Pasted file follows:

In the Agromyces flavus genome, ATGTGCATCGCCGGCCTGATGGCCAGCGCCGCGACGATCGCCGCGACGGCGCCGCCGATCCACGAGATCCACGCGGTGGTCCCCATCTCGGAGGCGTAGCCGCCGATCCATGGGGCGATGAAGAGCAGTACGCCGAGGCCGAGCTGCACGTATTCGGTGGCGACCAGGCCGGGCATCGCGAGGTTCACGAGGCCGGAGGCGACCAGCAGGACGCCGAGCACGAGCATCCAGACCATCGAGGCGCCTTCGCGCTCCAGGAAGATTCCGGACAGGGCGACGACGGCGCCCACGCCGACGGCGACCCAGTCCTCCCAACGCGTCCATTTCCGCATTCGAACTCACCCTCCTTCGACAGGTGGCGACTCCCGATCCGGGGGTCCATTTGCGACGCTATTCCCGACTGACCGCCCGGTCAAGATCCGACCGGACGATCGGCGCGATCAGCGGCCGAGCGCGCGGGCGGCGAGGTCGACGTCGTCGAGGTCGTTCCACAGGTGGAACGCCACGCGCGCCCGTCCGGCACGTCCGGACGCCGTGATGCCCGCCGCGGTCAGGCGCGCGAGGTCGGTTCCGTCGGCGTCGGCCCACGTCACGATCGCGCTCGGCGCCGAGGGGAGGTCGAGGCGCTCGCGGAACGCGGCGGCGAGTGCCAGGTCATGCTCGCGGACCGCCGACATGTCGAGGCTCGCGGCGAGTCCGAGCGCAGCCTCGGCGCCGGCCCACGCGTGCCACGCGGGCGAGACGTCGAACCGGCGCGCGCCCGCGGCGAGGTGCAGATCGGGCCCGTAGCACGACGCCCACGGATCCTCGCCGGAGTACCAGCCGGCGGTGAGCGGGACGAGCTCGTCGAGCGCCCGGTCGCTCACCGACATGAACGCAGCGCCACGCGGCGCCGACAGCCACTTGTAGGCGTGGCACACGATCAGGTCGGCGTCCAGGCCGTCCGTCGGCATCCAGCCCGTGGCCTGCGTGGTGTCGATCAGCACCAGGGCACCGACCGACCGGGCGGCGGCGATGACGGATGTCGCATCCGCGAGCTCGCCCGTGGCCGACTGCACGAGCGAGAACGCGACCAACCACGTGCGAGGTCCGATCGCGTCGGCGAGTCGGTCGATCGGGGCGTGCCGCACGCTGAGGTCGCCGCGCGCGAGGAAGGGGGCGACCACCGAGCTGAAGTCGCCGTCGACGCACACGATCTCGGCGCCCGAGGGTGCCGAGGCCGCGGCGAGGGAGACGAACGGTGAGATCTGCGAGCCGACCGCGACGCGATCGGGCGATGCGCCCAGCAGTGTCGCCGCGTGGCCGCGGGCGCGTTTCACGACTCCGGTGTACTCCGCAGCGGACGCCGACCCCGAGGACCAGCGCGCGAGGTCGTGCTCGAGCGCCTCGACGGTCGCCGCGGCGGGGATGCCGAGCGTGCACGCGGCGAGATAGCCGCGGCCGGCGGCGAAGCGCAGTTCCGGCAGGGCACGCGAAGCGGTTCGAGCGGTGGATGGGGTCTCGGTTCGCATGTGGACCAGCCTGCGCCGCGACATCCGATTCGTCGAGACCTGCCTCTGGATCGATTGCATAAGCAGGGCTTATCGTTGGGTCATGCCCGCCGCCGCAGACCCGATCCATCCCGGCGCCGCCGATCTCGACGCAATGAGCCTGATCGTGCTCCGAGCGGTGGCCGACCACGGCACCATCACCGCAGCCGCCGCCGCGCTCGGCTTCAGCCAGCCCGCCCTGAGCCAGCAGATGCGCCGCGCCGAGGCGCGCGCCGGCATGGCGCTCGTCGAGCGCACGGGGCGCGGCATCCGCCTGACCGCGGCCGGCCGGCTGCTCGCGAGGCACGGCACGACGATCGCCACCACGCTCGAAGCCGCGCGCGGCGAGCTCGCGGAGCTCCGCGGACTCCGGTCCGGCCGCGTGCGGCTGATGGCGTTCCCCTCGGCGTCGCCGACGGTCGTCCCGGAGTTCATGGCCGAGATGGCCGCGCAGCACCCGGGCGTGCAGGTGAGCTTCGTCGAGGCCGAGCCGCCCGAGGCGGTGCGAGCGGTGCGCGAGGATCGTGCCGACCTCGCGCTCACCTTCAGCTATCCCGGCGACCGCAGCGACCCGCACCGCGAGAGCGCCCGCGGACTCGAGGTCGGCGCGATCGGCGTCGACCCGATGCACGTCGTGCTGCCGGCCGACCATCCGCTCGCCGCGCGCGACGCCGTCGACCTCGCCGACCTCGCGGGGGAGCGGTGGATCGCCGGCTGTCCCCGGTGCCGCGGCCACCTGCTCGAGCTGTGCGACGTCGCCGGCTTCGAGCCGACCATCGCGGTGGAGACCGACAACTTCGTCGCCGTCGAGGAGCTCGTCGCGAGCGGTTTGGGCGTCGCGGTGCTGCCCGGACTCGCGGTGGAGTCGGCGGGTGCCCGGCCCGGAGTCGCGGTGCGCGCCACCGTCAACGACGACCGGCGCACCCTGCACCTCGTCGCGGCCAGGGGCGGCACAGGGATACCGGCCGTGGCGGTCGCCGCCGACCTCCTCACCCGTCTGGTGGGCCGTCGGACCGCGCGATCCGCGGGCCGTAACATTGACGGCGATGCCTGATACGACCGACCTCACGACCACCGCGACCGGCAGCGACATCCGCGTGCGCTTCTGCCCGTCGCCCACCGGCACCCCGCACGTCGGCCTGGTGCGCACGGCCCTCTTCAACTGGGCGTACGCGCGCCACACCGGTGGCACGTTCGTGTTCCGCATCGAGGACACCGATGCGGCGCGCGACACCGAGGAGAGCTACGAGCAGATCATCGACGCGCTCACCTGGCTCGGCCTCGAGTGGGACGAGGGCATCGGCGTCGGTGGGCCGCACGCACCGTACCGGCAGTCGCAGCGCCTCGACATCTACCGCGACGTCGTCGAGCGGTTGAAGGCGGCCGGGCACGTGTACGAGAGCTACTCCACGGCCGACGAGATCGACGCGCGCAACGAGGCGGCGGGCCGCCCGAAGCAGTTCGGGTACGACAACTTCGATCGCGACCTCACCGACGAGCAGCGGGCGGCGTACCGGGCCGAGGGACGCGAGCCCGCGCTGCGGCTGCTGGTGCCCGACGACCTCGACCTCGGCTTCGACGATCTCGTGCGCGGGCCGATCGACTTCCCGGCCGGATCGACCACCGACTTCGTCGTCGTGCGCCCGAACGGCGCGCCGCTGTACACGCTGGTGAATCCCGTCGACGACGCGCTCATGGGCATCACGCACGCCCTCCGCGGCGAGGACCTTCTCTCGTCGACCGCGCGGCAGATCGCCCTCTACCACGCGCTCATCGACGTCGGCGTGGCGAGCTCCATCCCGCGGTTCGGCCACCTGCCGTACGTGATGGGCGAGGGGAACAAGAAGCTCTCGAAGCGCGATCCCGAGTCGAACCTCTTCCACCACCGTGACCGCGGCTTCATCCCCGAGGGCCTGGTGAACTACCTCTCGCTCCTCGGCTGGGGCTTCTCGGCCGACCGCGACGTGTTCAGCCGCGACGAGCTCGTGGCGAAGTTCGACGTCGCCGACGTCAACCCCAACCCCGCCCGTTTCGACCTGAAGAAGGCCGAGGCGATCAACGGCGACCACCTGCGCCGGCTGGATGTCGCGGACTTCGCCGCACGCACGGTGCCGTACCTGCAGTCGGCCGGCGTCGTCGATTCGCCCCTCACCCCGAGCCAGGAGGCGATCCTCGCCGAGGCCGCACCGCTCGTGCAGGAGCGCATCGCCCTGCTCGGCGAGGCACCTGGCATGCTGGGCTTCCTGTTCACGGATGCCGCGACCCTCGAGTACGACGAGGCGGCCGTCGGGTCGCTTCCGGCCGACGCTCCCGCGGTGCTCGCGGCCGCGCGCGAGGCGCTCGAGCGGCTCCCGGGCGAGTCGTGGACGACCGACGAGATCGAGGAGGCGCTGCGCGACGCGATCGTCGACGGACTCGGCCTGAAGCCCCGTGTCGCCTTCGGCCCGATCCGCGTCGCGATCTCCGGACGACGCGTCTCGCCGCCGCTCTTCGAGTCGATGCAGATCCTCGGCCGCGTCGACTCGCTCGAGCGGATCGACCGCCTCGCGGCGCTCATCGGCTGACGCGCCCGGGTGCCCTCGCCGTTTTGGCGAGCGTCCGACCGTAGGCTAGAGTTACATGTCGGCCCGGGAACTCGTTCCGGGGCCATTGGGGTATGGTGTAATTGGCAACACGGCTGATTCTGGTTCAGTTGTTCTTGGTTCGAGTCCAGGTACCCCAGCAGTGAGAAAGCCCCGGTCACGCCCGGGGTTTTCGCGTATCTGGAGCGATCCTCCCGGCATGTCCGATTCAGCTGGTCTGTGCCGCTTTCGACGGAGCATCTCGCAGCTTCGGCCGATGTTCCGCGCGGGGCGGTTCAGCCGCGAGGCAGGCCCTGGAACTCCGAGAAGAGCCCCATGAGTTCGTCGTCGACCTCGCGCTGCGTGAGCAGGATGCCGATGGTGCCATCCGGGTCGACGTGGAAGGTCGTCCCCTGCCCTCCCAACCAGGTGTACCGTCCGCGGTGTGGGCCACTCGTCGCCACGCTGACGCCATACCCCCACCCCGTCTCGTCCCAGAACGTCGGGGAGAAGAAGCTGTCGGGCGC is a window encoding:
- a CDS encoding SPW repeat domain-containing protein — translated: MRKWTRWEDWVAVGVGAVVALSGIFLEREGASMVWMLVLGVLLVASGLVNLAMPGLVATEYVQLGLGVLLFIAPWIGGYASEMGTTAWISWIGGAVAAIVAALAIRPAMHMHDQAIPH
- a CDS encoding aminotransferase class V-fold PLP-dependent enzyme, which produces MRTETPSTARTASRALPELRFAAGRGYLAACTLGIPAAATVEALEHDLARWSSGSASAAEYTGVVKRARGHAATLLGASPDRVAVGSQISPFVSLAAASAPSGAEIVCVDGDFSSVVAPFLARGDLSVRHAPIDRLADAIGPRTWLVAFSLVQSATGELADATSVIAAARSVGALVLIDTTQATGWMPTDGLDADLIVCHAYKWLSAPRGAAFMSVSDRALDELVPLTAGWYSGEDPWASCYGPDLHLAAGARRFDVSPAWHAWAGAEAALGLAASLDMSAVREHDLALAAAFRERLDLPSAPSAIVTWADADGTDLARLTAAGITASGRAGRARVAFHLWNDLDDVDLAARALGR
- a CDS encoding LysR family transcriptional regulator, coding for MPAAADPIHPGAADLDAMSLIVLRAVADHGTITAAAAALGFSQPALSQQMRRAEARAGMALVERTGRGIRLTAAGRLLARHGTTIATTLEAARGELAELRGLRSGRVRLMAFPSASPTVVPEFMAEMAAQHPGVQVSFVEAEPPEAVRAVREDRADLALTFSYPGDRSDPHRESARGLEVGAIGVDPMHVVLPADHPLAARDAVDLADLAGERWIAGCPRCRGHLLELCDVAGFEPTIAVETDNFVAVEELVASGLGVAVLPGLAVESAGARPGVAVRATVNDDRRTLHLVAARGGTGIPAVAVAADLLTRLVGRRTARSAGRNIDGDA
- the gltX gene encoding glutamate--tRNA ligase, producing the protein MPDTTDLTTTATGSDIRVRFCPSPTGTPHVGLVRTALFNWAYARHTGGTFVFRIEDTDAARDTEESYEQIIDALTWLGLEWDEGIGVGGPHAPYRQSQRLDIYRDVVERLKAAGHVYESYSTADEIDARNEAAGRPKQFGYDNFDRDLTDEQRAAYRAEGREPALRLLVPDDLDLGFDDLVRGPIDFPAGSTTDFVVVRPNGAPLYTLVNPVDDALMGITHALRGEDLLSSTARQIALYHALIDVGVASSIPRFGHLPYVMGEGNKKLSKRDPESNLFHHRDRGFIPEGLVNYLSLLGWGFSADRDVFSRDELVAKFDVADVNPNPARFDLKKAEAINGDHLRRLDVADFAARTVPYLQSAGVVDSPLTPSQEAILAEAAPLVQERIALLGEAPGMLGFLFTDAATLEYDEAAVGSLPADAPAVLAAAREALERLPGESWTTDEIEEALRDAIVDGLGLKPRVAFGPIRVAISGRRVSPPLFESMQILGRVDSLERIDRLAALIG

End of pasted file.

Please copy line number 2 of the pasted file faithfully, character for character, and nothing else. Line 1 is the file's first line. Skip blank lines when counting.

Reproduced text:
- a CDS encoding SPW repeat domain-containing protein — translated: MRKWTRWEDWVAVGVGAVVALSGIFLEREGASMVWMLVLGVLLVASGLVNLAMPGLVATEYVQLGLGVLLFIAPWIGGYASEMGTTAWISWIGGAVAAIVAALAIRPAMHMHDQAIPH